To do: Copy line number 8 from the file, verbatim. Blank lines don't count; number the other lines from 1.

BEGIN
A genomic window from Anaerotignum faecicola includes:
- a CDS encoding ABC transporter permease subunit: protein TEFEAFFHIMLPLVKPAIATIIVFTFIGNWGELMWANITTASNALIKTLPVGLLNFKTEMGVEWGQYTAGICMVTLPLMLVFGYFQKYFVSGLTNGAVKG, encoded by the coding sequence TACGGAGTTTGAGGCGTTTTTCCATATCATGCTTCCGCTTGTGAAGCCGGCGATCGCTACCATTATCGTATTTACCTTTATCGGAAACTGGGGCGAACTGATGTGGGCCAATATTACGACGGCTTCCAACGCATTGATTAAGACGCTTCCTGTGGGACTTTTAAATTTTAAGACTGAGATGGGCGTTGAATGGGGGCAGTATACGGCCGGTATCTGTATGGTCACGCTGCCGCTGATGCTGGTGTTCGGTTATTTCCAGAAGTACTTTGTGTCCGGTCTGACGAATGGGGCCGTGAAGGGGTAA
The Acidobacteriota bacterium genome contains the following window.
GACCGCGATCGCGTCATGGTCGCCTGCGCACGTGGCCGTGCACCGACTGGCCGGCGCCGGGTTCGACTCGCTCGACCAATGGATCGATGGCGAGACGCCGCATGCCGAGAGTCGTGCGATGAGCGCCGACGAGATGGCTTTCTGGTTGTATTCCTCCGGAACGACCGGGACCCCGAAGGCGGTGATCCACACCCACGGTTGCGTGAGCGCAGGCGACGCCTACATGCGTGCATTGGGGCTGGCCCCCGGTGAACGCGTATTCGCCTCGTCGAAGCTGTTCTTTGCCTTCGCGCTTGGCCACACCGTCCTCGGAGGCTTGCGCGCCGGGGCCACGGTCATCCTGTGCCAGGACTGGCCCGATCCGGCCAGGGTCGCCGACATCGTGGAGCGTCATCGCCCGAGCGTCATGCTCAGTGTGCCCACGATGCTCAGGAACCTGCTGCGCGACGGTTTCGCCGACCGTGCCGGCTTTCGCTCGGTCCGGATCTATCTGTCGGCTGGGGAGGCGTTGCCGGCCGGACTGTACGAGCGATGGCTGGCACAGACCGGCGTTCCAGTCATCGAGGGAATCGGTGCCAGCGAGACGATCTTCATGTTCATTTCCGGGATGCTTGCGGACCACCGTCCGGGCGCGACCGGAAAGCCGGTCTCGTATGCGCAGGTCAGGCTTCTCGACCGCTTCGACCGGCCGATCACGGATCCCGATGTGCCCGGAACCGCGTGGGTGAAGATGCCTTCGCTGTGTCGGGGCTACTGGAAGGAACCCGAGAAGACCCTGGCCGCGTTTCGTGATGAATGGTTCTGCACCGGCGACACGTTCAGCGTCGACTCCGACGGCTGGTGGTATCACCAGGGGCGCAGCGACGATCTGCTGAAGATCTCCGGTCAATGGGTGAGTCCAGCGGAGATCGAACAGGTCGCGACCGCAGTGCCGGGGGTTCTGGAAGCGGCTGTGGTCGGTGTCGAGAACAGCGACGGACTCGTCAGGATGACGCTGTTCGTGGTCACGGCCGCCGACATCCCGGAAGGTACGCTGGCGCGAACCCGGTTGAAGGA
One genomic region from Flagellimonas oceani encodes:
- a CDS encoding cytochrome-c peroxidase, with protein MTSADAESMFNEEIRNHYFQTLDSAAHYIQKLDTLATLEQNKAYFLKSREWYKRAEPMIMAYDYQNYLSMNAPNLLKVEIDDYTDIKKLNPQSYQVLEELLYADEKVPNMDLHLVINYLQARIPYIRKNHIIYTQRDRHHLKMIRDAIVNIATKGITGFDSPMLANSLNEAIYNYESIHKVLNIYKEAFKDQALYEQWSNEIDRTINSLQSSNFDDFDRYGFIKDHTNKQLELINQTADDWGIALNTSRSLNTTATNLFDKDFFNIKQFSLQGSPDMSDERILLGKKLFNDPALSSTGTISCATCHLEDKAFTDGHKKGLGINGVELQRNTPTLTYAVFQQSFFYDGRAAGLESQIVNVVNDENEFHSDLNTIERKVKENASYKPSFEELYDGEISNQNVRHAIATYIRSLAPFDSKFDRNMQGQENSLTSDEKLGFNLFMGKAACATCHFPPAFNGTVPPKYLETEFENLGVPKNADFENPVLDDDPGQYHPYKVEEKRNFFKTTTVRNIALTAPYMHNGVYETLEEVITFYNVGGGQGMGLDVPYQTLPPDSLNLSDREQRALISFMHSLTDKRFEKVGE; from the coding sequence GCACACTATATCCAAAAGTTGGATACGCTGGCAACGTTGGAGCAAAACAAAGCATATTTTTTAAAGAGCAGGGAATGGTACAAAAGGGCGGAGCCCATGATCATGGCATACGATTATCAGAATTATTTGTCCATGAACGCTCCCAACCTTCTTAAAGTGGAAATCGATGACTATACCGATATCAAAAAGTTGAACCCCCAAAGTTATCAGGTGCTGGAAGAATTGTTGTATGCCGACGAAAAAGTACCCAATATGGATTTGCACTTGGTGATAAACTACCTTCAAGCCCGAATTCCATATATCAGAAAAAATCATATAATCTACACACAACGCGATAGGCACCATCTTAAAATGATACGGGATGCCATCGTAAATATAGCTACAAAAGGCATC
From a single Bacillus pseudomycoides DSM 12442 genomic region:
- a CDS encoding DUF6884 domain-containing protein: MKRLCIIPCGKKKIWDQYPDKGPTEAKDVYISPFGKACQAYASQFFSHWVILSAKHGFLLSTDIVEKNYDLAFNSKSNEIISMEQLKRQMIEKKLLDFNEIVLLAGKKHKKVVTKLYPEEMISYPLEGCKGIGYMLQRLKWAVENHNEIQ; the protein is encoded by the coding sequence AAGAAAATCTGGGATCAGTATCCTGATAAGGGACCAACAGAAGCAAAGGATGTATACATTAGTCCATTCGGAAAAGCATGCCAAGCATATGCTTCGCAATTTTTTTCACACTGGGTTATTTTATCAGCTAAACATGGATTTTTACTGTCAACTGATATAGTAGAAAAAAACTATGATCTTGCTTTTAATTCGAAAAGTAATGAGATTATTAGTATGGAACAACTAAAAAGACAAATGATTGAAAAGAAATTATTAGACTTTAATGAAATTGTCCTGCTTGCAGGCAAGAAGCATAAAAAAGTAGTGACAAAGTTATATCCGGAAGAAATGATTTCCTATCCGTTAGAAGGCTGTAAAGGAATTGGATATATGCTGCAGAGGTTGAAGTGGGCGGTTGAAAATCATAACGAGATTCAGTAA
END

- a CDS encoding DUF6884 domain-containing protein: MKRLCIIPCGKKKIWDQYPDKGPTEAKDVYISPFGKACQAYASQFFSHWVILSAKHGFLLSTDIVEKNYDLAFNSKSNEIISMEQLKRQMIEKKLLDFNEIVLLAGKKHKKVVTKLYPEEMISYPLEGCKGIGYMLQRLKWAVENHNEIQ; the protein is encoded by the coding sequence AAGAAAATCTGGGATCAGTATCCTGATAAGGGACCAACAGAAGCAAAGGATGTATACATTAGTCCATTCGGAAAAGCATGCCAAGCATATGCTTCGCAATTTTTTTCACACTGGGTTATTTTATCAGCTAAACATGGATTTTTACTGTCAACTGATATAGTAGAAAAAAACTATGATCTTGCTTTTAATTCGAAAAGTAATGAGATTATTAGTATGGAACAACTAAAAAGACAAATGATTGAAAAGAAATTATTAGACTTTAATGAAATTGTCCTGCTTGCAGGCAAGAAGCATAAAAAAGTAGTGACAAAGTTATATCCGGAAGAAATGATTTCCTATCCGTTAGAAGGCTGTAAAGGAATTGGATATATGCTGCAGAGGTTGAAGTGGGCGGTTGAAAATCATAACGAGATTCAGTAA